More than a million households are struggling to pay their water bills, a consumer group has said.
Some people have even had to skip meals to pay for water, the Consumer Council for Water (CCW) said.
It is calling for a single "social tariff", based on a percentage of people's incomes to lower the costs.
The government said it would work with industry to "build a stronger, better and fairer water service for those who need it most".
According to the CCW, there are about 1.7 million people in "water poverty", which it defines as having to spend more than 5% of their income after housing costs on water bills.
However, about three million households are in danger of slipping into this category.
These include people on Universal Credit, where any small shocks to their income could tip them over the edge, said Andy White, senior policy manager at CCW.
He said about 260,000 people were getting help with their bills from a patchwork of social schemes run by water companies.
However, it is a "postcode lottery" as to how much help people can get - and the watchdog believes a social tariff would tackle this.
There has been significant focus in recent years on fuel poverty, and pressure placed on private companies to make sure the most vulnerable are protected. This research shifts that spotlight onto the affordability of another essential utility - water.
Whether you are part of the 1.5 million households classed as currently in water poverty or the 3 million who are on the cusp of it, where you live can make a huge difference to the help you receive.
Some companies ask struggling households to pay just 20% of a bill, while in other areas they still face the full charge. Some have a lowest bill guarantee, but many companies don't, and only half of the providers have a crisis fund for those most in need.
Although most of these changes could be implemented immediately by companies themselves, the government would have to bring in new laws to create a social tariff which standardised that basic payment rate.
CCW chief executive Emma Clancy said: "We have a golden opportunity to create a simpler and fairer system and end the indignity of people skipping meals or other essentials to pay their water bill.
"Many people are craving certainty in these difficult times and these proposed changes would give millions of households one less thing to worry about and greater peace of mind - whatever the future holds."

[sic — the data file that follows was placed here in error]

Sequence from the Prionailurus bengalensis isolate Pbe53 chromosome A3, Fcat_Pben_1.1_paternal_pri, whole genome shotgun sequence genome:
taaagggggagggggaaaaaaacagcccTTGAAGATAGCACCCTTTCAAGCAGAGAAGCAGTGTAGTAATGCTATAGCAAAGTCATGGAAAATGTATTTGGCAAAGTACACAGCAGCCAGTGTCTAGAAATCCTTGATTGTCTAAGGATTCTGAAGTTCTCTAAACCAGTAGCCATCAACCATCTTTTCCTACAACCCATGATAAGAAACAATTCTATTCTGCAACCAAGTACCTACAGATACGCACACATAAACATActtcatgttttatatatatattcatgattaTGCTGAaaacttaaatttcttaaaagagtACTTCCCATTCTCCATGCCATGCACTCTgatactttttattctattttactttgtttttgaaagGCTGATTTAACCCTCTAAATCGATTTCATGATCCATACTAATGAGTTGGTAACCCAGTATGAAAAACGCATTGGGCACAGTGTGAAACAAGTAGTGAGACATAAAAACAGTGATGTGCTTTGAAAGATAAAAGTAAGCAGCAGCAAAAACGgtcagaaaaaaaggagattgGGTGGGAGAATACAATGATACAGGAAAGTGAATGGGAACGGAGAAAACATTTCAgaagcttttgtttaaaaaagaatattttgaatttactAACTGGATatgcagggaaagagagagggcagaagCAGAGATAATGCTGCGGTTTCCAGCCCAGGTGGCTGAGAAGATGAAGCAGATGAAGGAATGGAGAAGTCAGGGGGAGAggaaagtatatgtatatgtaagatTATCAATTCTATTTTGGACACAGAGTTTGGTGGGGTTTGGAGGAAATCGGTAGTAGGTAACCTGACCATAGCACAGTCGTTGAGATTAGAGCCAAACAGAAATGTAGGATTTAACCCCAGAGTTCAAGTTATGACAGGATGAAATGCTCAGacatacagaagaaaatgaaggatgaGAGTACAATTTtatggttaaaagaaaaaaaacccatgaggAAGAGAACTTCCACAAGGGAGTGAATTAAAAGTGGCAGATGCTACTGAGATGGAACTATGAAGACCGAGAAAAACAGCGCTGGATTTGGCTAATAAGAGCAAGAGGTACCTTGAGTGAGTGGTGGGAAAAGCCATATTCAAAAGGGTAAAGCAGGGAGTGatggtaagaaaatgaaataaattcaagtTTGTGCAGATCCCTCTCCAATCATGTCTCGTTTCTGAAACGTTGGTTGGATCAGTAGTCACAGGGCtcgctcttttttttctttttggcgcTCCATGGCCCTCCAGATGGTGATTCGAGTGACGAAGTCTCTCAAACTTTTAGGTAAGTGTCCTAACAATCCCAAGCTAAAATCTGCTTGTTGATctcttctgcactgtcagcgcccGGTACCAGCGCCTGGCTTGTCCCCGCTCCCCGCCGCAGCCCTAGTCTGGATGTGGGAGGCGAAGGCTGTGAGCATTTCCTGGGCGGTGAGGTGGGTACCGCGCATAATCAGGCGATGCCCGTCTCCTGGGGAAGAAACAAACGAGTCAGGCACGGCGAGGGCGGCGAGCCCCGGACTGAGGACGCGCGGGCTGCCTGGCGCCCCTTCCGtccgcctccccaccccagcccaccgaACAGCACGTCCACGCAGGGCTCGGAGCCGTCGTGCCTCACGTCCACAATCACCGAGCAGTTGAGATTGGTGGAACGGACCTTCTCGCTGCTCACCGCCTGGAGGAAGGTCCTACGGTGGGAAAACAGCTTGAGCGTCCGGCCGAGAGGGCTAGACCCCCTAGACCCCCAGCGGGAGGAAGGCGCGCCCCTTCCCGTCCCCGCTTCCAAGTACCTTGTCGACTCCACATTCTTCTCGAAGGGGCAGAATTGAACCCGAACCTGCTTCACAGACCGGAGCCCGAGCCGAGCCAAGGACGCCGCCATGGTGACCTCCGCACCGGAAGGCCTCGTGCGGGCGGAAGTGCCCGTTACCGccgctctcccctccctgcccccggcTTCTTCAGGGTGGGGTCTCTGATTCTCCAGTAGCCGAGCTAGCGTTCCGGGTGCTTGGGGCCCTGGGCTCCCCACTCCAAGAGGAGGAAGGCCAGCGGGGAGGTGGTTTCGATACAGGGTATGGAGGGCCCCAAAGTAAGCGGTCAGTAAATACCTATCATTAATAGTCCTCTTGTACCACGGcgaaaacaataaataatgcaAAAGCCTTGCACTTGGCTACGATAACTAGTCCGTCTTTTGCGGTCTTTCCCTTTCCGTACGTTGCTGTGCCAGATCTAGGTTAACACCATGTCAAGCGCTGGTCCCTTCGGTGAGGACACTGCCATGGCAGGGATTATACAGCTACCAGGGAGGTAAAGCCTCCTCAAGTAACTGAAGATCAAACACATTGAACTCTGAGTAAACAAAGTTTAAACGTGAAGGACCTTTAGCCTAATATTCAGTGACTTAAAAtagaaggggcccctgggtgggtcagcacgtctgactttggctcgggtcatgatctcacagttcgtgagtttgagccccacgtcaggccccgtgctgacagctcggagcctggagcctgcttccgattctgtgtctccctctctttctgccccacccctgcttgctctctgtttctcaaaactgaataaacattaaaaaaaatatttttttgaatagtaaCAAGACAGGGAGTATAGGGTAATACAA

The tariff would either be taxpayer funded, or taken from a single pot created by taking money from everyone's water bill in England and Wales.
CCW has conducted independent reviews of water affordability in England and Wales. It found that five out of six customers who cannot afford their water bills are not getting the help they need, despite a significant rise in company support schemes over the past decade.
It also found that some of the schemes were hampered by insufficient funding and large regional variations in eligibility criteria.
Those who are eligible get an average bill reduction of £190.
CCW also urged the industry to do more to prevent households slipping into water poverty.
That could include giving customers greater choice over how they pay their water bills through technology, and providing tailored financial help.
Companies should also write off water charges while benefits claimants are awaiting their first Universal Credit payment, it added.
Environment minister Rebecca Pow said she would consider the recommendations and work with the sector "to build a stronger, better and fairer water service".
Christine McGourty, chief executive of Water UK, which represents water companies, said: "Levels of support for customers have never been greater.
"Over the past year water companies have gone to unprecedented lengths to help hundreds of thousands of household customers who could least afford their bills, with support such as payment breaks and extra assistance for those most in need - but we know there's more to be done."
Gillian Cooper from Citizens Advice said: "Water is essential, but sadly we know not everyone can easily afford it.
"As households continue to feel the impact of the pandemic, people facing financial difficulties need better support to help them pay their bills.
"CCW's proposal to establish a single social tariff would help make water bills affordable for all households on low incomes."